Board Review: Internal Medicine
A 43 year old woman with a history of metastatic breast cancer treated with radiation and chemotherapy presents to the emergency department with complaints of productive cough, blood tinged sputum, stabbing chest pain that is made worse by cough and deep inspiration, fevers and body aches for ten days. Her vitals are significant for temperature of 102 F, BP 95/50, RR 25, HR 130. A CT PE is obtained which is negative for pulmonary embolism with consolidation in the right lower lung field. You suspect a diagnosis of community acquired pneumonia. Upon chart review, you see she has the following drug allergy: anaphylaxis to penicillins. What is the most appropriate antibiotic regimen for this patient?
A. Ceftriaxone and Azithromycin
B. Aztreonam and Azithromycin
Using the pneumonia severity index (below) this patient with a history of malignancy and vitals signs as above has a score of >70 and would benefit from a course of inpatient antibiotics and treatment. Inpatient antibiotic selection for CAP consists of a cephalosporin antibiotic + a macrolide or a fluoroquinolone alone. However, this patient has a history of anaphylaxis to penicillin antibiotics. Penicillins have a 10% cross reactivity with cephalosporin antibiotics, so a cephalosporin antibiotic would not be appropriate for this patient with a severe penicillin allergy. Therefore, aztreonam and azithromycin would be the preferred antibiotic regimen. Azithromycin has both gram-positive and gram-negative coverage. Azteonem offers gram-negative coverage and covers against pseudomonas; it is the preferred antibiotic for patients with a history of anaphylaxis to penicillins. Aztreonem’s MOA: inhibits bacterial cell wall synthesis by binding to one or more of the penicillin-binding proteins (PBPs) which in turn inhibits the final transpeptidation step of peptidoglycan synthesis in bacterial cell walls, thus inhibiting cell wall biosynthesis. Bacteria eventually lyse due to ongoing activity of cell wall autolytic enzymes (autolysins and murein hydrolases) while cell wall assembly is arrested. Monobactam structure makes cross-allergenicity with beta-lactams unlikely.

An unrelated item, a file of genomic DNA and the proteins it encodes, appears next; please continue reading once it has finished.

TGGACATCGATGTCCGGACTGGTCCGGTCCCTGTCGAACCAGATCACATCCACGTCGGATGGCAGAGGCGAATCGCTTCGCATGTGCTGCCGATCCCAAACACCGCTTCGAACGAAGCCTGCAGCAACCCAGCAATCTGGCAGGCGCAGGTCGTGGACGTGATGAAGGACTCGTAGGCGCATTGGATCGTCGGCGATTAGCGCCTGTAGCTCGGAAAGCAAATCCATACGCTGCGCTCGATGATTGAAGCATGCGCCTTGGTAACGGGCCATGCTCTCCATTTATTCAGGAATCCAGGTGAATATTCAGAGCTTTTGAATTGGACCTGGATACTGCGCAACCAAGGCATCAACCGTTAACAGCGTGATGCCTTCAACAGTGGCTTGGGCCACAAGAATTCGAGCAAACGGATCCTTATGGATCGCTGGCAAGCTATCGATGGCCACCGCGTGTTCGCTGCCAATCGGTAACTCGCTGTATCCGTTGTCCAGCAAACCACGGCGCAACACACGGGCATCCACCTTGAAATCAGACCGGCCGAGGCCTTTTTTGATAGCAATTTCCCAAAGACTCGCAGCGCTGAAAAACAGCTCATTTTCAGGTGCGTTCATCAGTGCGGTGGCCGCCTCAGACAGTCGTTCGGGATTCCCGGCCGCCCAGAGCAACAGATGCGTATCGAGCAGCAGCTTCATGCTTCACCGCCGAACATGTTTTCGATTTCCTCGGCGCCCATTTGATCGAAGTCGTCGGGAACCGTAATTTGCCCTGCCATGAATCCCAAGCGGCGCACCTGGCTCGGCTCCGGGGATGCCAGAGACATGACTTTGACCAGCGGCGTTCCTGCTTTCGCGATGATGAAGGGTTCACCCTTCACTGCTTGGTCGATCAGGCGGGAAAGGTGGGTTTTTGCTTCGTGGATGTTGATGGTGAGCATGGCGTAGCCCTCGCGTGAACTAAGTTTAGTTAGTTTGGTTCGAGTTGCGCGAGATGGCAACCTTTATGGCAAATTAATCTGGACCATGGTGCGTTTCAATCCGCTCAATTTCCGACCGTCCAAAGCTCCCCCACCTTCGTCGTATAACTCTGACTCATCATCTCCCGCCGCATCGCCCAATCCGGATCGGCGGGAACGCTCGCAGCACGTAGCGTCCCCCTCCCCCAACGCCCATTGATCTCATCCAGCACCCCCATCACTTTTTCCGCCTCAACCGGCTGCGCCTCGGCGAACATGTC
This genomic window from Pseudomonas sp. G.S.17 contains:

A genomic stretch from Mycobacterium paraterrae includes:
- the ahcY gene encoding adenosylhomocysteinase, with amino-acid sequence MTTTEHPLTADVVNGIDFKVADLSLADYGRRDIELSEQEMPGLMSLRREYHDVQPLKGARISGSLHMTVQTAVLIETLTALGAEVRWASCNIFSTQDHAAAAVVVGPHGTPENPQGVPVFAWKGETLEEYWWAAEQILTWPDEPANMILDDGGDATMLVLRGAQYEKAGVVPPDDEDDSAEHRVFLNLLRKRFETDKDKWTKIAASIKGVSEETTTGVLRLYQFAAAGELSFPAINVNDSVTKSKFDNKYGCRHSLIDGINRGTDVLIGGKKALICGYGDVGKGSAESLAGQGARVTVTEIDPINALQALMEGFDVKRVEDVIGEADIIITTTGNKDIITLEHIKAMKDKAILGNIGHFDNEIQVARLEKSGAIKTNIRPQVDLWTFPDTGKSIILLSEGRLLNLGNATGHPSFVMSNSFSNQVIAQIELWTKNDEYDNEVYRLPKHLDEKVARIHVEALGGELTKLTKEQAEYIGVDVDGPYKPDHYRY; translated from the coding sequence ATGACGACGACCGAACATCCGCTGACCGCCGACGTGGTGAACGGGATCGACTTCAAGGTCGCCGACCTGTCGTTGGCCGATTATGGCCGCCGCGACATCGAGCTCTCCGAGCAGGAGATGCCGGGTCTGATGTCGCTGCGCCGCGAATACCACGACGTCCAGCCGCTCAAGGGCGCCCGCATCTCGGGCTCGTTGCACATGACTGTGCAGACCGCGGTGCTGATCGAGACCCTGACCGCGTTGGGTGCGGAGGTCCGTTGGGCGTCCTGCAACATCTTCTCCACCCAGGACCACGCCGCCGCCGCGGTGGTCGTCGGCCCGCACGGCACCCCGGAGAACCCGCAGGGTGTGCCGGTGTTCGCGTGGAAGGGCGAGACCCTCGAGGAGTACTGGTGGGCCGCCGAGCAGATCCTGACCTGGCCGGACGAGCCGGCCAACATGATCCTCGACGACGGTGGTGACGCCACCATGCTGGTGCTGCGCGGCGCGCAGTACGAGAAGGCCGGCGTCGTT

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Azactam (aztreonam) [prescribing information]. Princeton, NJ: Bristol-Myers Squibb Company; received April 2021.
File TM. Treatment of community-acquired pneumonia in adults who require hospitalization. Post TW, ed. UpToDate. Waltham, MA: UpToDate Inc. http://www.uptodate.com. Accessed September 13, 2021.